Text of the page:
In today’s world, we can find this arrangement in street gangs, tribal militias, etc. In general, especially in groups balancing on the edge of the law (or far behind it).


Next in line is AMBER (amber). As the development of human society progressed, civilization arose in several parts of the world, de facto independently. Thus, from the original tribes and gangs, complex systems based on formal roles and stable, repeatable processes began to emerge in the given localities. These innovations enabled the building of armies of tens of thousands of organized men (as opposed to a few hundred unorganized warriors). It enabled also the construction of many thousands of kilometers of roads, pyramids and other monuments.

Key to this arrangement are strongly formal roles in a clearly defined top-down management pyramid. The system as such is stable, it does not change. The future repeats the past. Because so he established it and said Zarathustra, Pharaoh, Caesar, God (many or one), …, in short, the anointed head. Whoever opposed the “natural” order of things was punished, silenced, declared a heretic, etc. The inheritance of roles and tasks performed is also common for these systems. The father was, like the grandfather, a second-class official, I am a second-class official, my son will … guess three times;). Mostly the office passed to the firstborn son, the others went on to make a career elsewhere (to a convent, to the army, etc.).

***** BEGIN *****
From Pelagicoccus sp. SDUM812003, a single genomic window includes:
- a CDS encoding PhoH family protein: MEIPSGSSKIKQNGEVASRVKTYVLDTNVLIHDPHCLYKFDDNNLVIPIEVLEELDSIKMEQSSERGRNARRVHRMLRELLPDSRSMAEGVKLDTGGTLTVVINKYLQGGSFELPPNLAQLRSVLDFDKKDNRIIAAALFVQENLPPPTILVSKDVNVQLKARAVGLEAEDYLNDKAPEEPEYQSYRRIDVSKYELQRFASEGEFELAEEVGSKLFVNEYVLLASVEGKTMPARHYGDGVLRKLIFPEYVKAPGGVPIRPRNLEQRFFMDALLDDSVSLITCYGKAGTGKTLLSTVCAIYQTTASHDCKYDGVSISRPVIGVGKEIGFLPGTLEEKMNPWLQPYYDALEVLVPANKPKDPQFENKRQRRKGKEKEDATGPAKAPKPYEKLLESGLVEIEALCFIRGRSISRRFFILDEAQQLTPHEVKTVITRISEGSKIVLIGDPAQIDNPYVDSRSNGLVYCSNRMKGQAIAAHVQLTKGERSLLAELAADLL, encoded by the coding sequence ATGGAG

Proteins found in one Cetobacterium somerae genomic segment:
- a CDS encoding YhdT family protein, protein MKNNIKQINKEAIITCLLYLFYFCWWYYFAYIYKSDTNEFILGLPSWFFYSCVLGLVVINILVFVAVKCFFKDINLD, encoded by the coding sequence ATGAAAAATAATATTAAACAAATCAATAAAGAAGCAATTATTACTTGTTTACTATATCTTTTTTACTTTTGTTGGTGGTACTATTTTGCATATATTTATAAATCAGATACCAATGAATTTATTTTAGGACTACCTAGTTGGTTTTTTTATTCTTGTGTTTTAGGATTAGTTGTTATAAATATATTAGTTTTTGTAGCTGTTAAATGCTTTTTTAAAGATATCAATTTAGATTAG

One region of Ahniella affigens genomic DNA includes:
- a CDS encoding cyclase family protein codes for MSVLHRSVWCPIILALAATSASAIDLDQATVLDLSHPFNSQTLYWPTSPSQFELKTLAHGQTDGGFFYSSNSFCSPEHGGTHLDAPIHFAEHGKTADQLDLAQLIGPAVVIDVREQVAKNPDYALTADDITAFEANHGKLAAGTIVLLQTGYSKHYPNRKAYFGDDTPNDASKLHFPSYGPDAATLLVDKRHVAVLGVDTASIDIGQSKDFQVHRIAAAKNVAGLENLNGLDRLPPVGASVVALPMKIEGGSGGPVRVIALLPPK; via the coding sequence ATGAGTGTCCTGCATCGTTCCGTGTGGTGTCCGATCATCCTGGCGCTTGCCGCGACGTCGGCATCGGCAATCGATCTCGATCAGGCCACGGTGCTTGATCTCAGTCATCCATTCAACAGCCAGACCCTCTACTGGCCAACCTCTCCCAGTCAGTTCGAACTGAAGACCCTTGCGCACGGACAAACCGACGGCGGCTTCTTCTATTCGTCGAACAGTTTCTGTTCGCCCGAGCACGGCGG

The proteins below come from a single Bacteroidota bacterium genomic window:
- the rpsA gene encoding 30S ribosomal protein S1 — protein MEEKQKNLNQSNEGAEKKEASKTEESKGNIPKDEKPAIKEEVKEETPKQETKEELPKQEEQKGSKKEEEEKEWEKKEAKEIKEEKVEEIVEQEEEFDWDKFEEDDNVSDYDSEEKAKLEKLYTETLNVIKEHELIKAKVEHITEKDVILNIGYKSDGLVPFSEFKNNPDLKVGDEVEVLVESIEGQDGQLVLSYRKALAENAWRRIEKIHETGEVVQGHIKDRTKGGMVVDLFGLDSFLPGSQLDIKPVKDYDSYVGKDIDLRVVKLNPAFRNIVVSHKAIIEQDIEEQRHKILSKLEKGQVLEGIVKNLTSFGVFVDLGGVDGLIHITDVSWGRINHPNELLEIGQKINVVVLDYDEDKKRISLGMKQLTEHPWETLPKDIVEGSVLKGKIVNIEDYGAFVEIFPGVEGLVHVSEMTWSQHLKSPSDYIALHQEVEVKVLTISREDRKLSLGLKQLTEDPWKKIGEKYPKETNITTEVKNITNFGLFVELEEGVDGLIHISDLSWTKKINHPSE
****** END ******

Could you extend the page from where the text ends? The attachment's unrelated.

Where is the hook?

It should be noted that such civilizations have accomplished many and prospered very well… as long as they have had stable conditions. Which in some cases took thousands of years, in others at least hundreds. Certain small changes still managed to absorb, but more significant changes in the environment usually meant the demise of the civilization (Egypt clashed with ancient civilizations and Christianity, the Maya apparently paid for a long period of drought, Rome succumbed to mass barbarian migration, China destroyed by European merchant sailors,…) .